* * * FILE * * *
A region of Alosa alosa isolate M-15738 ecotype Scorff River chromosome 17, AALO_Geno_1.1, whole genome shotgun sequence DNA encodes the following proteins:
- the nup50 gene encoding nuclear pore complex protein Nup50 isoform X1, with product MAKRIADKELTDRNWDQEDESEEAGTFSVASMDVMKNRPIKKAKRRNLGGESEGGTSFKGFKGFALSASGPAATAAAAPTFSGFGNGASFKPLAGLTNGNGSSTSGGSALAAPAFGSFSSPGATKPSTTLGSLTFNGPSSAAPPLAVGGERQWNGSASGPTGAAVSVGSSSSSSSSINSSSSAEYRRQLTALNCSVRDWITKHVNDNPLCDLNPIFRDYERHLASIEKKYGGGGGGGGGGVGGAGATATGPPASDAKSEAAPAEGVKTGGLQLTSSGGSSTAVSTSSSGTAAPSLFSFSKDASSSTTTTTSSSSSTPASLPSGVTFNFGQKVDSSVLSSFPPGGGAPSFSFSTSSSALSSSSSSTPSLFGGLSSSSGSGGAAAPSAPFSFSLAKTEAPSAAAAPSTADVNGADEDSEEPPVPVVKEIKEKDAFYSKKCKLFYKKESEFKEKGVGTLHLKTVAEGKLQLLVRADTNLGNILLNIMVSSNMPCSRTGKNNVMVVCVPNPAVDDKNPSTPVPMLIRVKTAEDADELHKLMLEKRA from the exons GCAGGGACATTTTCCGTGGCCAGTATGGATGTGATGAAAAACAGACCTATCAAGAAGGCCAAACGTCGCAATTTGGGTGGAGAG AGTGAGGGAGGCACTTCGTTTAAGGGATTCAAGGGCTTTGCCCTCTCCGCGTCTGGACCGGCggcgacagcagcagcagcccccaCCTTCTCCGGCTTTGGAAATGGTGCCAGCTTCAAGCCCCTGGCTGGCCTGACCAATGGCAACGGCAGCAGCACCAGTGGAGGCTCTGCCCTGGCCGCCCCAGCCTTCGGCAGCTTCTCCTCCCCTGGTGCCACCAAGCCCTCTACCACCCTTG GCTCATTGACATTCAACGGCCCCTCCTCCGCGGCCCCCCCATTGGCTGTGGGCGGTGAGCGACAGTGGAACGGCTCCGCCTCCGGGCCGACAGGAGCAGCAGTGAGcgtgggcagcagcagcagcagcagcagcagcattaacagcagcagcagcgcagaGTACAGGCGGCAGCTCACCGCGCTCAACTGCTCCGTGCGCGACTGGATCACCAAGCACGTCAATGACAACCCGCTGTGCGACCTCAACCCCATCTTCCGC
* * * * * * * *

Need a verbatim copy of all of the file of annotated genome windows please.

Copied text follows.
A region of Alosa alosa isolate M-15738 ecotype Scorff River chromosome 17, AALO_Geno_1.1, whole genome shotgun sequence DNA encodes the following proteins:
- the nup50 gene encoding nuclear pore complex protein Nup50 isoform X1, with product MAKRIADKELTDRNWDQEDESEEAGTFSVASMDVMKNRPIKKAKRRNLGGESEGGTSFKGFKGFALSASGPAATAAAAPTFSGFGNGASFKPLAGLTNGNGSSTSGGSALAAPAFGSFSSPGATKPSTTLGSLTFNGPSSAAPPLAVGGERQWNGSASGPTGAAVSVGSSSSSSSSINSSSSAEYRRQLTALNCSVRDWITKHVNDNPLCDLNPIFRDYERHLASIEKKYGGGGGGGGGGVGGAGATATGPPASDAKSEAAPAEGVKTGGLQLTSSGGSSTAVSTSSSGTAAPSLFSFSKDASSSTTTTTSSSSSTPASLPSGVTFNFGQKVDSSVLSSFPPGGGAPSFSFSTSSSALSSSSSSTPSLFGGLSSSSGSGGAAAPSAPFSFSLAKTEAPSAAAAPSTADVNGADEDSEEPPVPVVKEIKEKDAFYSKKCKLFYKKESEFKEKGVGTLHLKTVAEGKLQLLVRADTNLGNILLNIMVSSNMPCSRTGKNNVMVVCVPNPAVDDKNPSTPVPMLIRVKTAEDADELHKLMLEKRA from the exons GCAGGGACATTTTCCGTGGCCAGTATGGATGTGATGAAAAACAGACCTATCAAGAAGGCCAAACGTCGCAATTTGGGTGGAGAG AGTGAGGGAGGCACTTCGTTTAAGGGATTCAAGGGCTTTGCCCTCTCCGCGTCTGGACCGGCggcgacagcagcagcagcccccaCCTTCTCCGGCTTTGGAAATGGTGCCAGCTTCAAGCCCCTGGCTGGCCTGACCAATGGCAACGGCAGCAGCACCAGTGGAGGCTCTGCCCTGGCCGCCCCAGCCTTCGGCAGCTTCTCCTCCCCTGGTGCCACCAAGCCCTCTACCACCCTTG GCTCATTGACATTCAACGGCCCCTCCTCCGCGGCCCCCCCATTGGCTGTGGGCGGTGAGCGACAGTGGAACGGCTCCGCCTCCGGGCCGACAGGAGCAGCAGTGAGcgtgggcagcagcagcagcagcagcagcagcattaacagcagcagcagcgcagaGTACAGGCGGCAGCTCACCGCGCTCAACTGCTCCGTGCGCGACTGGATCACCAAGCACGTCAATGACAACCCGCTGTGCGACCTCAACCCCATCTTCCGC